The pandemic put a pause on in-person group fitness classes and fitness centers, driving consumers to reflect on their own relationship to wellness. For others, this granted them an occasion to take a step away from their routines entirely. Now, in a post-pandemic world, consumers and brands alike are approaching wellness with a renewed sense of purpose and direction.
The start of a new calendar year is seen as a fresh start by consumers who often use the occasion to set new resolutions for themselves. A mid-year check-in provides an opportunity to see what has worked for brands and what direction wellness will go in the future. The Mintel Trend Total Wellbeing* explores how wellness has become a holistic pursuit, with consumers seeking out solutions that meet their evolving health needs. As the year progresses, this Consumer Trend provides a roadmap for both brands and consumers to use as a guide in creating lasting and impactful habits that make resolutions less daunting to revisit throughout the year, leaving consumers feeling inspired even as the novelty of a New Year’s resolution fades.
Stretch, Don’t Strain
Despite a lingering hustle culture inspiring consumers to push themselves to their limits, there is a growing understanding of the importance of rest and recovery. In this sense, there is room for self-care within the fitness industry as a contrast to high-intensity workouts that could be intimidating to consumers who are just starting out on their wellness journeys or those who may be losing motivation as the year progresses.
For brands, it is increasingly necessary to strike a balance between messaging that focuses on both effort and rest to provide support for those who are looking to challenge themselves without completely overwhelming themselves. This approach is already expanding to new industries, showing how even brands that are not directly within or adjacent to the wellness space can tap into consumers’ wellness goals and routines.
Westin Hotels & Resorts, for example, added high-tech recovery and total body strength training equipment to its gear-lending program, WestinWorkout. According to Mintel’s Wellness Travel* report, 71% consumers who have taken or would be interested in taking a wellness vacation would be interested in adding wellness activities to a non-wellness vacation. The program’s expanded focus on helping travelers recharge taps into this desire to feel relaxed and energized after a vacation and could be an approach that fitness brands could take to highlight how post-workout recovery can evoke similar feelings in one’s everyday life.
The intersection of Mintel’s Psychological* and Fitness* Trend Pillars points to the emotional benefits that consumers want to achieve when engaging in physical activity. As Westin’s initiative points out, there is room for brands to play a role in this pursuit. By offering activities or services that promote recovery, consumers can feel motivated and supported even on days when their primary focus is not necessarily on exerting themselves.
It’s a Mental Game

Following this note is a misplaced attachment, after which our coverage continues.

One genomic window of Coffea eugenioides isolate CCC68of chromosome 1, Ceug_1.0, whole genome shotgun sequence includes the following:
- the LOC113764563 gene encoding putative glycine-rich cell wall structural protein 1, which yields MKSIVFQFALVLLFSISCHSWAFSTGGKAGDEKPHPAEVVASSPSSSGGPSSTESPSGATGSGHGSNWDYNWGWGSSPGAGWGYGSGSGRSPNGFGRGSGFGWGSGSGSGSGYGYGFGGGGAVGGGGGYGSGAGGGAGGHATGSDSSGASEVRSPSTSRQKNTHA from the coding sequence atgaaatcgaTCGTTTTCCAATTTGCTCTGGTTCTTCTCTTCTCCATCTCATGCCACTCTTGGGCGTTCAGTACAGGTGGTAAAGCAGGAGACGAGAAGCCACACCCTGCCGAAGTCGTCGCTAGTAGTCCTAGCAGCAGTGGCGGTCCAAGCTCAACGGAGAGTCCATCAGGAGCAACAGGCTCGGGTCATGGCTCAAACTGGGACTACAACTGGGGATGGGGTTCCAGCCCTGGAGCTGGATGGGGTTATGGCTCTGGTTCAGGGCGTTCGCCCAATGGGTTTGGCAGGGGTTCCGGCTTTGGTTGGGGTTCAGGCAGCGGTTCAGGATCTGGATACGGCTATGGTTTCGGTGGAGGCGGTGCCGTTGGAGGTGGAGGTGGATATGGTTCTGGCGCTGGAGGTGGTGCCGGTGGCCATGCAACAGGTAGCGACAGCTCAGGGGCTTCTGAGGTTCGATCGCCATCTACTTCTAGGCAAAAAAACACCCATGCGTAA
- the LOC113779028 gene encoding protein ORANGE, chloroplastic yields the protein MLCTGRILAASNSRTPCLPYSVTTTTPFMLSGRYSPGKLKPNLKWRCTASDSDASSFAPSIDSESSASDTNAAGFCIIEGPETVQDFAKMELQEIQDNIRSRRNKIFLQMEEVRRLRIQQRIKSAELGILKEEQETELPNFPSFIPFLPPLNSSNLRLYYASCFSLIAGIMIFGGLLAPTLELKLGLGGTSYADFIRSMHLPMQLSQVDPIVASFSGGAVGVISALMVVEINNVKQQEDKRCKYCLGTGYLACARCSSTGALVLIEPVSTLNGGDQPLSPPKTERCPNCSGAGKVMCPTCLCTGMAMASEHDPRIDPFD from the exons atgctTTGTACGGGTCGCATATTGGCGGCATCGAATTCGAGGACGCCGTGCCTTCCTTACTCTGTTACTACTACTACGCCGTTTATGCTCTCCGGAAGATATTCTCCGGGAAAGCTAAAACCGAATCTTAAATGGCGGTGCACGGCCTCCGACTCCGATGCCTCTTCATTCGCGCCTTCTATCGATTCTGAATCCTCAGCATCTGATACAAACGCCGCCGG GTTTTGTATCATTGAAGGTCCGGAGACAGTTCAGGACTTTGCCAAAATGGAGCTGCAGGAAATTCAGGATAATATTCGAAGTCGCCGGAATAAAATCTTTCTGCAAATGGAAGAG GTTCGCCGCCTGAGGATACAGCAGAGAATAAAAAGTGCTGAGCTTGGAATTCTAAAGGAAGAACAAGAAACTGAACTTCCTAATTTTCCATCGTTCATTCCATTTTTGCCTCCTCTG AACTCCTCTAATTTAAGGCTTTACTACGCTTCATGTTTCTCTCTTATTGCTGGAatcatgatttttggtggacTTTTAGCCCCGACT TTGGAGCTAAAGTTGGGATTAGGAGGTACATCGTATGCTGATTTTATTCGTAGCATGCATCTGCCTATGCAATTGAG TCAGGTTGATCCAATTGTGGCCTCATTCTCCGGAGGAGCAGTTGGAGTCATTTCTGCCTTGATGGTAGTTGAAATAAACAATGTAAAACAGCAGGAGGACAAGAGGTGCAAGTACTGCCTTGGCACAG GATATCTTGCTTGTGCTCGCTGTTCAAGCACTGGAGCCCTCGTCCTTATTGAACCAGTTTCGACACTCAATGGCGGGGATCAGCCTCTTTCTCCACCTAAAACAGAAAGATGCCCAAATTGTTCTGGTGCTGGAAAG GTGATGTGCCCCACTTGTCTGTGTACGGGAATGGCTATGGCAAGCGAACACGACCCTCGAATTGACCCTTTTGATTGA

The stress of the pandemic boosted an increased awareness of the importance of mental and emotional health, as well as the impact of stress on one’s physical health. With this, consumers are looking for ways to nurture their inner self through activities such as meditation, yoga, journaling and personalized self-care rituals. As these practices become more mainstream, consumers will look to achieve more balanced lifestyles, but will want guidance on where to shift their focus.
In Canada, Othership has gained a following as an app and in-person wellness studio that specializes in guided breathwork as well as hot and cold therapies. Othership’s flagship location in Toronto encourages members to take a social approach to self-improvement through group sauna sessions, meditation circles and breathwork classes. For consumers, this approach can feel more effective than targeting stress on their own, giving them greater reassurance that others are also taking charge of their mental health. Pairing these practices with Othership’s thermal therapies can be a way for members to find holistic relief as a way to target inflammation, improve circulation and address other health concerns that may go overlooked by traditional medicine. While saunas or ice baths may be a shock to the system, they give people reassurance that they are improving their health from within, while requiring minimal effort. In this regard, combining both physical and psychological benefits can be a way to achieve a sense of total wellbeing.
With plans to expand its studio experience to the US, Othership aims to bring its social wellness approach to a broader audience, offering consumers a chance to find support and community through practices like meditation and mindfulness which can be isolating when practiced independently.
What we think
The definition of wellness is constantly evolving to meet consumers’ changing priorities. A growing focus on recovery and inner peace is a way for consumers to build resilience in preparation for future stressors and global uncertainty at large. It is necessary for brands to understand the emotional motivations behind emerging wellness practices as they can be an indicator of how consumers may shift their purchasing habits in the future. In the years to come, this growing focus on stability will inspire consumers to align themselves with brands that empower them to feel more secure in their physical abilities and mental strength.
Brands can act on a growing consumer desire for both physical recovery and emotional stability by creating products and services that address both the body and mind rather than treating them as separate entities. Consumers are increasingly approaching their health and wellbeing from a holistic perspective, and brands should follow suit to support consumers as they set and meet their wellness goals.